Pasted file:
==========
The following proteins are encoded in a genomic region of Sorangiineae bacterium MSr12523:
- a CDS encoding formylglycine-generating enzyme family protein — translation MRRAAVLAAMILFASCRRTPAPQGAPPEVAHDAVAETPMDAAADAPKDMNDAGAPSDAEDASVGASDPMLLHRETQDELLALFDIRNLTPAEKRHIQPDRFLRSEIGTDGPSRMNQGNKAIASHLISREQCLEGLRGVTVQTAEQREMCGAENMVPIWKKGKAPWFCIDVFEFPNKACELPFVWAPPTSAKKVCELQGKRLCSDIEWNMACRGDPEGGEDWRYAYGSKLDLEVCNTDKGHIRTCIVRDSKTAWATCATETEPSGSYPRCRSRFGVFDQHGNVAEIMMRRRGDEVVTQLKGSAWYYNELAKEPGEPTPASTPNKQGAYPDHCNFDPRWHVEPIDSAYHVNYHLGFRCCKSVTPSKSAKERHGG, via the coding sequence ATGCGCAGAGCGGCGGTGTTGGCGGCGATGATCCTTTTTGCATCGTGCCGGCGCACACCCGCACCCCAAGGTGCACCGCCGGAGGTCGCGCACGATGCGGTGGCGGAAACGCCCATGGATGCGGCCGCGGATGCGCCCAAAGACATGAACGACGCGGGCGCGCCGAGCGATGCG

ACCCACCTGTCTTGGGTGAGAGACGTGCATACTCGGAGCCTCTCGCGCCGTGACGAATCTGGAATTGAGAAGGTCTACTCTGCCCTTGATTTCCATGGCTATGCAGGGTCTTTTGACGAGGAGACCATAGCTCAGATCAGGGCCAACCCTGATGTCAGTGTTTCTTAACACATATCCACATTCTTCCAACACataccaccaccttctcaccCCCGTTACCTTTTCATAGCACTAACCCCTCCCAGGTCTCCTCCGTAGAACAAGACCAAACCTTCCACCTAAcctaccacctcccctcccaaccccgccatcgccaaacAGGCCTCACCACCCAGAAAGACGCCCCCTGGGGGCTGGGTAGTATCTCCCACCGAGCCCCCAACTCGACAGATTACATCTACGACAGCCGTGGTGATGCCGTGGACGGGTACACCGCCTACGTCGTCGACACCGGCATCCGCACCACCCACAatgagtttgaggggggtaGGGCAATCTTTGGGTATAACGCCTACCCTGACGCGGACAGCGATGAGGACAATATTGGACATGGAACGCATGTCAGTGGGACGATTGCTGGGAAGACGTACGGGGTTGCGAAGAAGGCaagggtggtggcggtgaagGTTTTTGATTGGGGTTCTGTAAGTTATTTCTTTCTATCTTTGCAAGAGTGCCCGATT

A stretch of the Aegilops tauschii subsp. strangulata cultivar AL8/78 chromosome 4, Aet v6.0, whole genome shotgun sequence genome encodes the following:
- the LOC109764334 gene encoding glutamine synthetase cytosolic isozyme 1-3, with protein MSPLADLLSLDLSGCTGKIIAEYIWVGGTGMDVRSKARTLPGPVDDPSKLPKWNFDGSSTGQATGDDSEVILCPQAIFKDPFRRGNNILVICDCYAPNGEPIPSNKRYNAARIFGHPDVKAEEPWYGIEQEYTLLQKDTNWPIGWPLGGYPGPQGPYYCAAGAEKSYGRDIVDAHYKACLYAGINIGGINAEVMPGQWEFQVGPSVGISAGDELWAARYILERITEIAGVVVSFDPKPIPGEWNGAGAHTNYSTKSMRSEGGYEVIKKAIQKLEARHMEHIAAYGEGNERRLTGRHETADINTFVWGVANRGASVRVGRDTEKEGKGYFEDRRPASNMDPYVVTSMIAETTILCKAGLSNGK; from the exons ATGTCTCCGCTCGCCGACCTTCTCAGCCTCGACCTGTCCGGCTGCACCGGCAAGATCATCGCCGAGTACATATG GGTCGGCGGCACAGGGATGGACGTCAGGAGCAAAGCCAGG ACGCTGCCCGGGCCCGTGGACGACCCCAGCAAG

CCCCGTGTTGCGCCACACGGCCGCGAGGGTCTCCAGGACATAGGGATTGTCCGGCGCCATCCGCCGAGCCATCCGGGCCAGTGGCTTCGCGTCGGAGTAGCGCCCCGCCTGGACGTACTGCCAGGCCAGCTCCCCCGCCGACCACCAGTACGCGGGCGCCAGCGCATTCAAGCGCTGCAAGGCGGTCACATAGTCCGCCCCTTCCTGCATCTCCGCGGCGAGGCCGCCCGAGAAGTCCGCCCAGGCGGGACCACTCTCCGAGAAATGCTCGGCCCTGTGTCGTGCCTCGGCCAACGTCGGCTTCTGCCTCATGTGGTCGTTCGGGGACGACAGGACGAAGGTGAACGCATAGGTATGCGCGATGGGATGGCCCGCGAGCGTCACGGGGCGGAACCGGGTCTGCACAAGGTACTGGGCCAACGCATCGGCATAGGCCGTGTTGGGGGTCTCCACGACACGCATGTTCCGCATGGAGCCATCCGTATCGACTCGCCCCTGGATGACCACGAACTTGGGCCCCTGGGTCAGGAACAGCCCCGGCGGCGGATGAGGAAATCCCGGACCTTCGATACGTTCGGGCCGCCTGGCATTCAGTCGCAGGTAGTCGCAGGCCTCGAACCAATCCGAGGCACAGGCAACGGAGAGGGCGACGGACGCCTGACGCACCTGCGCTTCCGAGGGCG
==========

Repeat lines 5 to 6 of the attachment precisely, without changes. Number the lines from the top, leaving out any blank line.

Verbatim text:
- the LOC109764334 gene encoding glutamine synthetase cytosolic isozyme 1-3, with protein MSPLADLLSLDLSGCTGKIIAEYIWVGGTGMDVRSKARTLPGPVDDPSKLPKWNFDGSSTGQATGDDSEVILCPQAIFKDPFRRGNNILVICDCYAPNGEPIPSNKRYNAARIFGHPDVKAEEPWYGIEQEYTLLQKDTNWPIGWPLGGYPGPQGPYYCAAGAEKSYGRDIVDAHYKACLYAGINIGGINAEVMPGQWEFQVGPSVGISAGDELWAARYILERITEIAGVVVSFDPKPIPGEWNGAGAHTNYSTKSMRSEGGYEVIKKAIQKLEARHMEHIAAYGEGNERRLTGRHETADINTFVWGVANRGASVRVGRDTEKEGKGYFEDRRPASNMDPYVVTSMIAETTILCKAGLSNGK; from the exons ATGTCTCCGCTCGCCGACCTTCTCAGCCTCGACCTGTCCGGCTGCACCGGCAAGATCATCGCCGAGTACATATG GGTCGGCGGCACAGGGATGGACGTCAGGAGCAAAGCCAGG ACGCTGCCCGGGCCCGTGGACGACCCCAGCAAG

CCCCGTGTTGCGCCACACGGCCGCGAGGGTCTCCAGGACATAGGGATTGTCCGGCGCCATCCGCCGAGCCATCCGGGCCAGTGGCTTCGCGTCGGAGTAGCGCCCCGCCTGGACGTACTGCCAGGCCAGCTCCCCCGCCGACCACCAGTACGCGGGCGCCAGCGCATTCAAGCGCTGCAAGGCGGTCACATAGTCCGCCCCTTCCTGCATCTCCGCGGCGAGGCCGCCCGAGAAGTCCGCCCAGGCGGGACCACTCTCCGAGAAATGCTCGGCCCTGTGTCGTGCCTCGGCCAACGTCGGCTTCTGCCTCATGTGGTCGTTCGGGGACGACAGGACGAAGGTGAACGCATAGGTATGCGCGATGGGATGGCCCGCGAGCGTCACGGGGCGGAACCGGGTCTGCACAAGGTACTGGGCCAACGCATCGGCATAGGCCGTGTTGGGGGTCTCCACGACACGCATGTTCCGCATGGAGCCATCCGTATCGACTCGCCCCTGGATGACCACGAACTTGGGCCCCTGGGTCAGGAACAGCCCCGGCGGCGGATGAGGAAATCCCGGACCTTCGATACGTTCGGGCCGCCTGGCATTCAGTCGCAGGTAGTCGCAGGCCTCGAACCAATCCGAGGCACAGGCAACGGAGAGGGCGACGGACGCCTGACGCACCTGCGCTTCCGAGGGCG